And inspired by the generosity he offered to not only do up the exterior of the house, but hang the fall wreaths, get out the beautiful fall pillow friend Gay gifted me with in the summer, and fill a bowl with cinnamon-infused potpourri.
Then Sunday morning, when I got ready for church, I decided to wear my new sweater. It's a goldenrod hue, a color I never wear, but I like it. It was on the final clearance rack at a favorite local consignment shop, Sisterhood Exchange, in Pendleton. I was drawn to the subtle ruffle along the row of buttons. But what sealed the deal was the $1 pricetag. I'll be sporting this a lot this fall.
Happy fall, y'all!
Oh my goodness.
What fun we had Saturday when we traveled back in time to visit friends we haven't seen in decades. Brian and I spent almost all of the 1980s in Fountain County where we rented farmhouses in the country for $200 a month, where I started my career in community journalism, and Brian launched his as a school administrator.
It's where we had a baby, Sam, and where we made a life.
We've been gone 30 years this summer, and the regrets we have in leaving are in that we don't get to see these and many more beloved friends in person anymore. If you've been on this planet a minute or two, you know how it is. Life is filled with eras, and the 1980s, for us, were adorned in Mustang Blue and Gold, and centered in the farming communities of Fountain County.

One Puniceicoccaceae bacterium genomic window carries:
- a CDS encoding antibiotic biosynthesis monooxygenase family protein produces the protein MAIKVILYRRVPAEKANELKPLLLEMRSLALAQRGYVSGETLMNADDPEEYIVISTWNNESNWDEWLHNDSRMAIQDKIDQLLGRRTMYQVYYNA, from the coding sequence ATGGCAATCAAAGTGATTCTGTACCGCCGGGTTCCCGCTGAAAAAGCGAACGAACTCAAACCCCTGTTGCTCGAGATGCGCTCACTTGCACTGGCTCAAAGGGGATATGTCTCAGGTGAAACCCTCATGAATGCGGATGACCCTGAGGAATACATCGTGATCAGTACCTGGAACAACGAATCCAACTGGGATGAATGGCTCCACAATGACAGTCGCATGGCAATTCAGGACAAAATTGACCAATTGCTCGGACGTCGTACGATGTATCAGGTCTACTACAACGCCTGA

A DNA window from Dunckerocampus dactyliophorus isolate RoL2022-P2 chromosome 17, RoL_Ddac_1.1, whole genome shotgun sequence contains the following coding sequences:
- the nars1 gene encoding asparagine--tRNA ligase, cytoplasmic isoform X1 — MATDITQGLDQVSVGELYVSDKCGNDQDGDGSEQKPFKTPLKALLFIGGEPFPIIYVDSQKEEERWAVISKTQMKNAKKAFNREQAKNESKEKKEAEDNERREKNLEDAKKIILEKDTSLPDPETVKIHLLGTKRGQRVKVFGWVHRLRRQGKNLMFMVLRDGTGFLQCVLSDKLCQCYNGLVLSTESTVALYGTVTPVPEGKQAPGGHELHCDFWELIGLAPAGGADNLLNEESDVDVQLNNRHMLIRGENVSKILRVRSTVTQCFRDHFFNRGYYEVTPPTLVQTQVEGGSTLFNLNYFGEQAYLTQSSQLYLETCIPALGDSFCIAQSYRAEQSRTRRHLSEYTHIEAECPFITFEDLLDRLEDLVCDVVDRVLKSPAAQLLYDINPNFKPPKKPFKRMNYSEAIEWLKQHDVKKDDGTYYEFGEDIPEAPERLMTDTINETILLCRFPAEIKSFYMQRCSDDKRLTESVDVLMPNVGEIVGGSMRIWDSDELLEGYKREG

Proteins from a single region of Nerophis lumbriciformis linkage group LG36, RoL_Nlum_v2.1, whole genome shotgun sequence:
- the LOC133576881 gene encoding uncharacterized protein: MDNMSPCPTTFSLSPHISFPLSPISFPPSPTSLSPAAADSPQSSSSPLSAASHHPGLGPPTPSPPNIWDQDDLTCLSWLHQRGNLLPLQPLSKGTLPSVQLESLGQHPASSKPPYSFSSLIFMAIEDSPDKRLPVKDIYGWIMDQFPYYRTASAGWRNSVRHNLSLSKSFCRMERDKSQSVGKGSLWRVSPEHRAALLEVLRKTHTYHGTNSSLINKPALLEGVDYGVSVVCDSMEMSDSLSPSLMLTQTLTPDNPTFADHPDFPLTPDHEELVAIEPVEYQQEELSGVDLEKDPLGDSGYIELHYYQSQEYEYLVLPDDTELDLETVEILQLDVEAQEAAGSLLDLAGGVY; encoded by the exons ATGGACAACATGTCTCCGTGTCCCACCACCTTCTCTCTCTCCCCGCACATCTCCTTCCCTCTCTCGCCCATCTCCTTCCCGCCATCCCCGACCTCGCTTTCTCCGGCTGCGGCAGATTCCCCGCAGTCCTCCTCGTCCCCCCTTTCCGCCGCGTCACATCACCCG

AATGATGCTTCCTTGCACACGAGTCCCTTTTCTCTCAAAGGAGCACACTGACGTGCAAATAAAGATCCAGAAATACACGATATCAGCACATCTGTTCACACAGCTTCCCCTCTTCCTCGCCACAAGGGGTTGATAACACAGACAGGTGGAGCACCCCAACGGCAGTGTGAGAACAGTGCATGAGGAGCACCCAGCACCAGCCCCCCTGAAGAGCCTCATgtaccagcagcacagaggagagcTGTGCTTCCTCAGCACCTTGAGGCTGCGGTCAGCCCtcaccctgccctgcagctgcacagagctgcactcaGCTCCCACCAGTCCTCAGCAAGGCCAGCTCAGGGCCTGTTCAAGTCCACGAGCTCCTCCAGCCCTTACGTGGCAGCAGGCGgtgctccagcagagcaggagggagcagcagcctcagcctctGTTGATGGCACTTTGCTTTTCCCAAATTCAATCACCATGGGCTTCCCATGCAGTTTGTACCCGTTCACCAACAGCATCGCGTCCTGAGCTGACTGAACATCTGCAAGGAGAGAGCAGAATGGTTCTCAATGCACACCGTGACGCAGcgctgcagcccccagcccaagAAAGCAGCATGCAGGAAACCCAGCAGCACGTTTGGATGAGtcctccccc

Yesterday was set aside to reconnect. Thirty-years later is a good a time as never to do just that. So we rounded up some folks who seemed interested in a get-together, set a date, and hit the Beef House.
A kind onlooker at a nearby table, a retired teacher from Illinois in fact, asked if we would like for her to photograph the table full. Why yes, please. We have from left, clockwise, Jane Colson, me, Tom and (hidden) Judy Booe, Carolyn (hidden) and Ron Howard, Barb Clark, Phil and Cathy Rash, Debby and John Williams, Ron Howard.
Following our steaks, burgers, salad bars, black-bean soups, ROLLS, tenderloin sandwiches and more specialties of the house, and a constant murmur of chatter, it was time to go. BUT ... for those who could, the party wasn't over. We went back to Barb's house (Hostess with the Mostess) and continued our conversations. Thank you Barb for hosting everyone! And for the sweet treats and beverages!
Saturday was a great day in Covington and Veedersburg! We are grateful for the opportunity to reconnect and catch up with folks with whom we can pick right up where we left off ... back in the '80s.
Let's not wait another THIRTY YEARS before we do this again.
Fall arrives in snippets around here. Even though I tend to hang onto summer as long as I can, once September arrives, there’s a yearning to dig out the fall decorations.
When I decorate for fall though, I like to mostly do so in a way that will remain relevant on through Thanksgiving.